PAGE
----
Signs of codependent behavior

Helping someone else doesn't mean you're engaging in codependent behavior. Typically, codependency does involve an ongoing relationship, and some signs that you might be engaging in codependent behavior include:

  • You experience feelings of responsibility for others that are exaggerated or outside of normal boundaries; you cannot be fully responsible for the actions of another adult or even a teenager
  • You regularly carry more than your fair share of the weight in the relationship
  • You cover for someone's poor behavior, mistakes or addiction
  • You cannot imagine yourself outside of relationship with this person, and you would go to any length to remain in the relationship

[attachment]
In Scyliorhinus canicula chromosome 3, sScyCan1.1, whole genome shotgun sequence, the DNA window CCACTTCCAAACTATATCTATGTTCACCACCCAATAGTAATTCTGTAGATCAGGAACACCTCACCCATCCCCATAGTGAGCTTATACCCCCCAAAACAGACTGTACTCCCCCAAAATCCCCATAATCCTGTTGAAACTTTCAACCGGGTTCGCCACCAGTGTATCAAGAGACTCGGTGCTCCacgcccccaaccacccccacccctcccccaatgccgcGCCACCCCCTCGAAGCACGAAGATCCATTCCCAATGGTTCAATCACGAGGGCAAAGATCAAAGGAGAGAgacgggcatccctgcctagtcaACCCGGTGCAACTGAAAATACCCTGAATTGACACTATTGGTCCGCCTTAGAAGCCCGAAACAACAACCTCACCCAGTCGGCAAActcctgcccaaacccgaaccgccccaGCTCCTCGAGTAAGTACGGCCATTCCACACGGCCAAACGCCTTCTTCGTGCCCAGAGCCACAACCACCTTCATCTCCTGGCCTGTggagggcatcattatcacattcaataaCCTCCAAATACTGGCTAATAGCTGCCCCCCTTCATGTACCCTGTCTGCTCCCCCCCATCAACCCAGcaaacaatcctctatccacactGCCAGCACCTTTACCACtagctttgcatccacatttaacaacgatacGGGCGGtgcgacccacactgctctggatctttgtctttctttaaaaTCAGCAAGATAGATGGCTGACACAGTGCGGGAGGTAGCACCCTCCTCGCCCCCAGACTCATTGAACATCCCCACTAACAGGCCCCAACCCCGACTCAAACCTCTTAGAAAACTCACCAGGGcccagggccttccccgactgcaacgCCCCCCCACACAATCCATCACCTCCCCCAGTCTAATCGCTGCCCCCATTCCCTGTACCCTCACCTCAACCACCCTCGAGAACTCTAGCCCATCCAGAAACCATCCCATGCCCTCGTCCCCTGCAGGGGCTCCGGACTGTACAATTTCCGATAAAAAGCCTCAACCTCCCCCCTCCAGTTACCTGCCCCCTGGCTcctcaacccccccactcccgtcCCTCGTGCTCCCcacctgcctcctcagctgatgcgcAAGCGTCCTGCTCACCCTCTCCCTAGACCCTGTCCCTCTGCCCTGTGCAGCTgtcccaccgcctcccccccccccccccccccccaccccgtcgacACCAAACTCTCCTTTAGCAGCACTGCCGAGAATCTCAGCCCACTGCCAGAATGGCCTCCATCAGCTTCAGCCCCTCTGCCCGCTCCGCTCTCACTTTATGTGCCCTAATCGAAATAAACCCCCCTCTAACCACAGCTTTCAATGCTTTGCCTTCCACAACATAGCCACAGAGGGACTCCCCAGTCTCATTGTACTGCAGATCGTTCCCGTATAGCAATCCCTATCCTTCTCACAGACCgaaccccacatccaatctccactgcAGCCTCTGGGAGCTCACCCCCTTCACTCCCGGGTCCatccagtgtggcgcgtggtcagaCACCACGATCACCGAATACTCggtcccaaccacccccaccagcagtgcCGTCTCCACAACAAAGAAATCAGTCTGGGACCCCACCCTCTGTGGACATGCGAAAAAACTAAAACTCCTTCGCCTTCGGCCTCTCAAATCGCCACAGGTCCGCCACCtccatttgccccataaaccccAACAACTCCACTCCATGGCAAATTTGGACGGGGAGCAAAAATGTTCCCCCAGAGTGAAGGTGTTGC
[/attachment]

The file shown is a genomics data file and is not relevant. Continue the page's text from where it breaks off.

• You feel compelled to control other people, yet you experience guilt when you assert yourself or attempt to control situations
  • You become very hurt if people do not seem to recognize the efforts you went through for them

Some other characteristics of people engaging in codependent behavior might include:

  • Issues with anger
  • Lying, especially for other people or to control other people
  • Struggles to trust others or themselves
  • Struggles in making decisions

If you see yourself in any of the symptoms above, consider reaching out to a counselor for assistance in overcoming your codependent behavior. Even if you aren't enabling someone in an addiction, you could be putting your own happiness at risk. Mental Health America notes that codependent behavior is often something that is learned or develops over time; that means that it's something that can be unlearned.